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One soldier’s role in helping secure the freedom of American colonies – one of countless stories in two centuries of Perry County history – was celebrated in grand style Saturday in Rome.
A grave-marker dedication in the town’s United Methodist Church honored the life of Revolutionary War patriot Jacob Kepler.
Hosted by the Lafayette Spring Chapter of the Daughters of the American Revolution, the ceremony packed the church and members of several veterans groups and those who keep alive the history of the Revolutionary War era, some wearing clothes from Kepler’s time, seemed to turn back the pages of history.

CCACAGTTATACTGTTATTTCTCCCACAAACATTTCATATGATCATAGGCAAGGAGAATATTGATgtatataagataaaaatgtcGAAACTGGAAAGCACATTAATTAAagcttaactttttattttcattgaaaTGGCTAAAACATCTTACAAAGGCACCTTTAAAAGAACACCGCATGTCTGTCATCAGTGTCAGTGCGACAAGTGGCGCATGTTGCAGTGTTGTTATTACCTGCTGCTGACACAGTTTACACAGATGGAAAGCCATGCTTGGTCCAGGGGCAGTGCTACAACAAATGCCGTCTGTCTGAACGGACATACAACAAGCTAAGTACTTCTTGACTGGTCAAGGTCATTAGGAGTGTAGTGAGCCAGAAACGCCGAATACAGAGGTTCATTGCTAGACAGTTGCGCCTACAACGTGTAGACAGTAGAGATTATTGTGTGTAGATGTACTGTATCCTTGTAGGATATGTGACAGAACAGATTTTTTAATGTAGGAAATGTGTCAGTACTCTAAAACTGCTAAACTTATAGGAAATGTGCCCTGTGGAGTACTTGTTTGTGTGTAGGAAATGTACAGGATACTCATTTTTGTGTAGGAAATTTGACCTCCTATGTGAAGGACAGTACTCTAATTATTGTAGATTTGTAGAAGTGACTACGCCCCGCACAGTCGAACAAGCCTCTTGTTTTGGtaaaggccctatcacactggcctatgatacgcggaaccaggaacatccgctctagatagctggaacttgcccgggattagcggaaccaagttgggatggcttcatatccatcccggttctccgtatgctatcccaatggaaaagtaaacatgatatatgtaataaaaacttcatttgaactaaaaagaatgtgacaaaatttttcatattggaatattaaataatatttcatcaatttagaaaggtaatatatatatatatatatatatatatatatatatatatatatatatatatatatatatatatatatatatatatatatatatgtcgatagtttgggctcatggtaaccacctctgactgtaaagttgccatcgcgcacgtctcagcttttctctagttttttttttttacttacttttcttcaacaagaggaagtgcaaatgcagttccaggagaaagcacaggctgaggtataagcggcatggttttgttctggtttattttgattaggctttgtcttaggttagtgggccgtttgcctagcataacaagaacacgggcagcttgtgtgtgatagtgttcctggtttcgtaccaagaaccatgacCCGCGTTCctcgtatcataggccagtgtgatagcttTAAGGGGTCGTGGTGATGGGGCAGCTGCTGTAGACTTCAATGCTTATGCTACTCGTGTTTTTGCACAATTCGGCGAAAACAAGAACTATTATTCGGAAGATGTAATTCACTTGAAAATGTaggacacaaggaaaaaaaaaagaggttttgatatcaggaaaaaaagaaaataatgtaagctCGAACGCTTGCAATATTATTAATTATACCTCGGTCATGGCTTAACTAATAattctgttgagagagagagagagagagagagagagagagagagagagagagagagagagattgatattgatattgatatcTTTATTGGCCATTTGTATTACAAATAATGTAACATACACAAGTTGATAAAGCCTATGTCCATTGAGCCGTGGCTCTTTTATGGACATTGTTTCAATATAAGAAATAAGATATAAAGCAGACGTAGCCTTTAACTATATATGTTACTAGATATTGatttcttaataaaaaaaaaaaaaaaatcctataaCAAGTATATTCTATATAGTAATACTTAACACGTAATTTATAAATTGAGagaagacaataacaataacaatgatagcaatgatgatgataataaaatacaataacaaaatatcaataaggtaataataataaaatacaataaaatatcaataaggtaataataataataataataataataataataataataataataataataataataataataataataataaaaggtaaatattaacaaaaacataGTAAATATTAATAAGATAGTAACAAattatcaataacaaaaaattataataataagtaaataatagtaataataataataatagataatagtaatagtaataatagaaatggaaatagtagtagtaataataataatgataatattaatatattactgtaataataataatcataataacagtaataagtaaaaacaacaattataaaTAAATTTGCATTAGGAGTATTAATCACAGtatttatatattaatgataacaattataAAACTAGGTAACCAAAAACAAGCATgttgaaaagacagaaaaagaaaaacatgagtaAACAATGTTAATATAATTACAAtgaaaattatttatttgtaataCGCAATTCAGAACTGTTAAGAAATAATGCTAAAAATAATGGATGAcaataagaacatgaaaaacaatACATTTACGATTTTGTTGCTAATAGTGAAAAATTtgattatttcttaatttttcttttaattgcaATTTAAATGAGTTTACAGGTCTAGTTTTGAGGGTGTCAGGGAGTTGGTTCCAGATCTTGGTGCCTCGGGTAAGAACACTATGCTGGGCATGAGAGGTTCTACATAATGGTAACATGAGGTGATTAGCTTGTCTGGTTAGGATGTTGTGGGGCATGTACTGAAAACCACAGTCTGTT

Kepler was born April 29, 1741, near Philadelphia and served in the first battalion of the Northampton County, Pennsylvania Militia. Kepler told his family about serving in the Revolutionary War and being a soldier at Valley Forge and personally seeing Gen. George Washington. He came to Perry County in the early 1800s and died Dec. 12, 1845, at the age of 104.
Several of his descendants attended the ceremony Saturday and helped to unveil the bronze marker that was to be placed on his grave. The event comes during a year in which the county is marking the 200th anniversary of its founding.